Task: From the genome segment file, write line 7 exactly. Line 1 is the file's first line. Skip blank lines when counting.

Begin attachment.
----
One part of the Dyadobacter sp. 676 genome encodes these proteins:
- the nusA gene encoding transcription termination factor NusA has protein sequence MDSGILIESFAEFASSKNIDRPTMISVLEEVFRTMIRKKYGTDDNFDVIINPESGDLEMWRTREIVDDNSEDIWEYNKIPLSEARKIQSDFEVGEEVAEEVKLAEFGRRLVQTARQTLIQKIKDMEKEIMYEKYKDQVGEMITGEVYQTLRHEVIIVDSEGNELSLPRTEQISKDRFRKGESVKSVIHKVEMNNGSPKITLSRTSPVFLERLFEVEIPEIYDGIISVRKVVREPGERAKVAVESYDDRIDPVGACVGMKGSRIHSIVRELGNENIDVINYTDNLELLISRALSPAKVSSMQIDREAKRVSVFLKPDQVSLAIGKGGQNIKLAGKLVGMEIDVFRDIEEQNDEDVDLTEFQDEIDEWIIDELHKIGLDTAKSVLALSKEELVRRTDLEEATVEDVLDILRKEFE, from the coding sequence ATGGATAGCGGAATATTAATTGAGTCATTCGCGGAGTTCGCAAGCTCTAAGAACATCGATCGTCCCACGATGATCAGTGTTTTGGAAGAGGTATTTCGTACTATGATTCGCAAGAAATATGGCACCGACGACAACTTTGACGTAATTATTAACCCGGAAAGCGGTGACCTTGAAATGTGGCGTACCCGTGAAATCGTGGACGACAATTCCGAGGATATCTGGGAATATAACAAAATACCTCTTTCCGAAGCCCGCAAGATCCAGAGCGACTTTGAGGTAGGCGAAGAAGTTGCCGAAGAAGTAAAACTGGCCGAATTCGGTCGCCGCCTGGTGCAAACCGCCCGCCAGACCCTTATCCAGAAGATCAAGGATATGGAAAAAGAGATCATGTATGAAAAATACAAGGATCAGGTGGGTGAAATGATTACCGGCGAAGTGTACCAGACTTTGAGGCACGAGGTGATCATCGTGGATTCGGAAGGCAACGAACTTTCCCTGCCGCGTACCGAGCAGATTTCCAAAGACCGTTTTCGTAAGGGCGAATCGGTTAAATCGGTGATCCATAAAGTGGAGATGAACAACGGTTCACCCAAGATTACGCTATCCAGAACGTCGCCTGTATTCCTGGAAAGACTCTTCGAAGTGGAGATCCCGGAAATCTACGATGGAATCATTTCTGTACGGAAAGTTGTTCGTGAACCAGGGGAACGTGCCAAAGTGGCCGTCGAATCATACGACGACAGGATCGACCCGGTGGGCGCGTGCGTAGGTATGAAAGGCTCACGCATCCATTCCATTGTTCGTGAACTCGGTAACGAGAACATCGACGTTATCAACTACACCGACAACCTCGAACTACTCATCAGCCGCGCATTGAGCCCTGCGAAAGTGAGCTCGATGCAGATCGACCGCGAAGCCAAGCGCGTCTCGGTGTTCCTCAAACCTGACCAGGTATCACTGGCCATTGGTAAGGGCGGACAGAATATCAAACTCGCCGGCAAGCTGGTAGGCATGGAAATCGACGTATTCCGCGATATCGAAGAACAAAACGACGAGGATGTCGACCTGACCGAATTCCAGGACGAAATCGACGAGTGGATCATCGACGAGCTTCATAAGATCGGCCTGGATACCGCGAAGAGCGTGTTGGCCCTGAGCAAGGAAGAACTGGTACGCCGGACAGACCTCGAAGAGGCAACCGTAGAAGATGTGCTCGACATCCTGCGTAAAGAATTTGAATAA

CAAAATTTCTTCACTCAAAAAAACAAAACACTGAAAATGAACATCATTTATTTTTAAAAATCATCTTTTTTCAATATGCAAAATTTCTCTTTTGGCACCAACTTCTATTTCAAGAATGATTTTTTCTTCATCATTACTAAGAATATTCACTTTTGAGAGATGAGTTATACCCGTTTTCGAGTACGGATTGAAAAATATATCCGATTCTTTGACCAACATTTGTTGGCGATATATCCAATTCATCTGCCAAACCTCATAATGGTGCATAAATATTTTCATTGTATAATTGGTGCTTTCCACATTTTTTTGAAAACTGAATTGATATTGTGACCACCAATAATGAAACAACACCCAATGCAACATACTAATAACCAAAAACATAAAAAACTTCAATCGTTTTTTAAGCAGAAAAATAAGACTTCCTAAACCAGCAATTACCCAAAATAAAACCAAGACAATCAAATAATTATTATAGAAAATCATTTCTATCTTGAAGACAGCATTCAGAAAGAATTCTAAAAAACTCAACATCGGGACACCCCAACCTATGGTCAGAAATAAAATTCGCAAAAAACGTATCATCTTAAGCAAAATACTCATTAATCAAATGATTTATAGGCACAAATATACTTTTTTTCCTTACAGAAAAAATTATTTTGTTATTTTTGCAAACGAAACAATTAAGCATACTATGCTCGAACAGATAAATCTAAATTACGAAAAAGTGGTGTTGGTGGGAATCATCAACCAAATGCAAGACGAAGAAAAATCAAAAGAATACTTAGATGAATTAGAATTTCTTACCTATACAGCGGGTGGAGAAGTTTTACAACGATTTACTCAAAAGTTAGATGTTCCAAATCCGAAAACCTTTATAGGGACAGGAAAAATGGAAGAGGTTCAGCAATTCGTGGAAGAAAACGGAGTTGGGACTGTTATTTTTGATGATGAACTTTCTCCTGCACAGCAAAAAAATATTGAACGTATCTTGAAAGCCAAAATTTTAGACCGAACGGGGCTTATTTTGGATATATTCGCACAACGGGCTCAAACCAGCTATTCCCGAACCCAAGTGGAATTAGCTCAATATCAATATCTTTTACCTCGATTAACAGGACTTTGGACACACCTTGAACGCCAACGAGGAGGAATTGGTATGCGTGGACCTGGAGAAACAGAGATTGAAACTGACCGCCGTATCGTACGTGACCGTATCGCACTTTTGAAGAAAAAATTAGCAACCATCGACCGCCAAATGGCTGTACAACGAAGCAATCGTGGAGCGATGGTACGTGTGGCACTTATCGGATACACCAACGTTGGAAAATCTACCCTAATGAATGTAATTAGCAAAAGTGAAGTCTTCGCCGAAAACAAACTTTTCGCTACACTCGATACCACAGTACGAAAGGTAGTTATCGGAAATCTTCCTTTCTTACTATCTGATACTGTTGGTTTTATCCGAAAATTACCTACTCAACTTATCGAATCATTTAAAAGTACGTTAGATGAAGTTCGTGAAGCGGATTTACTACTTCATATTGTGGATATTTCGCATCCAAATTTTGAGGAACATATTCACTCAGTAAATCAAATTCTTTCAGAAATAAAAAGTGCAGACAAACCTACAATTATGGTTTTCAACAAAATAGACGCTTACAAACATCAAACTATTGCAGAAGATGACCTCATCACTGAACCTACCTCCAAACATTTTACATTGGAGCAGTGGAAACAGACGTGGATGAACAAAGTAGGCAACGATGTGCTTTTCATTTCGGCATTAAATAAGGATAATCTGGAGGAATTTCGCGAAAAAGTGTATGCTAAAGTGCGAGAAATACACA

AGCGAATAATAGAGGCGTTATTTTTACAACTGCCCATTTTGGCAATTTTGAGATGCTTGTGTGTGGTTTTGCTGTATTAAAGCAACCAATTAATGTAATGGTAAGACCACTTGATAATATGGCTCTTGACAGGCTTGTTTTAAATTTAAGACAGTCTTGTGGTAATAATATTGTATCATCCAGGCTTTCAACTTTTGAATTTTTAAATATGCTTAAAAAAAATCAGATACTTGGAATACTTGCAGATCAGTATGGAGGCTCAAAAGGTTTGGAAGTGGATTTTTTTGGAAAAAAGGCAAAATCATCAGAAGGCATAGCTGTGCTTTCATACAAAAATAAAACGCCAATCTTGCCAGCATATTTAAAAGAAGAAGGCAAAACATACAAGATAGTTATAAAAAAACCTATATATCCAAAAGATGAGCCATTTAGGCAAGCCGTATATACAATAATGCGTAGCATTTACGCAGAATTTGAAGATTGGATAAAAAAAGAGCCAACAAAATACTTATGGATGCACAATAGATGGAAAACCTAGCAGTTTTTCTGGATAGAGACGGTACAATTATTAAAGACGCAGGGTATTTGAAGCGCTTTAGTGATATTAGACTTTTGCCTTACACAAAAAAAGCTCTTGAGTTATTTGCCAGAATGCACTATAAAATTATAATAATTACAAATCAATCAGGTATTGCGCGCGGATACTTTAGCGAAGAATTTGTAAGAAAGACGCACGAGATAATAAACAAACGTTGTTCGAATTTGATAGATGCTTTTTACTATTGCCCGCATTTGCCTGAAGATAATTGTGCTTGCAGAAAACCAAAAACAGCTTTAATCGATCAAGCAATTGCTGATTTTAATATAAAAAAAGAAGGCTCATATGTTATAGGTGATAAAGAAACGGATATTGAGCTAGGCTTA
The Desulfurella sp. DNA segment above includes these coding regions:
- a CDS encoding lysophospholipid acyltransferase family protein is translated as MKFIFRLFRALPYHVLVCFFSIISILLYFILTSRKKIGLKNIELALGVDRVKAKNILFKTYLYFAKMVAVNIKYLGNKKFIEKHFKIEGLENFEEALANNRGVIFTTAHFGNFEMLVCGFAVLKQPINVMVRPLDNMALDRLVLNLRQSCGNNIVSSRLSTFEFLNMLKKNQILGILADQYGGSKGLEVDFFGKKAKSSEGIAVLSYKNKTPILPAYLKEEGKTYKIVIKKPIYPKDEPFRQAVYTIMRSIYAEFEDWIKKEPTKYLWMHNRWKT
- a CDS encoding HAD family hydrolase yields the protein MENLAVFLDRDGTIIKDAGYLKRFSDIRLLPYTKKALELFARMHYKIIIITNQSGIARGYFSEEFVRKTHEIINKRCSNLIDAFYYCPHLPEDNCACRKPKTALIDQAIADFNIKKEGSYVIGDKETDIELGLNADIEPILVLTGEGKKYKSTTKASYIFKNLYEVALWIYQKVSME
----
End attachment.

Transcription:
- a CDS encoding HAD family hydrolase yields the protein MENLAVFLDRDGTIIKDAGYLKRFSDIRLLPYTKKALELFARMHYKIIIITNQSGIARGYFSEEFVRKTHEIINKRCSNLIDAFYYCPHLPEDNCACRKPKTALIDQAIADFNIKKEGSYVIGDKETDIELGLNADIEPILVLTGEGKKYKSTTKASYIFKNLYEVALWIYQKVSME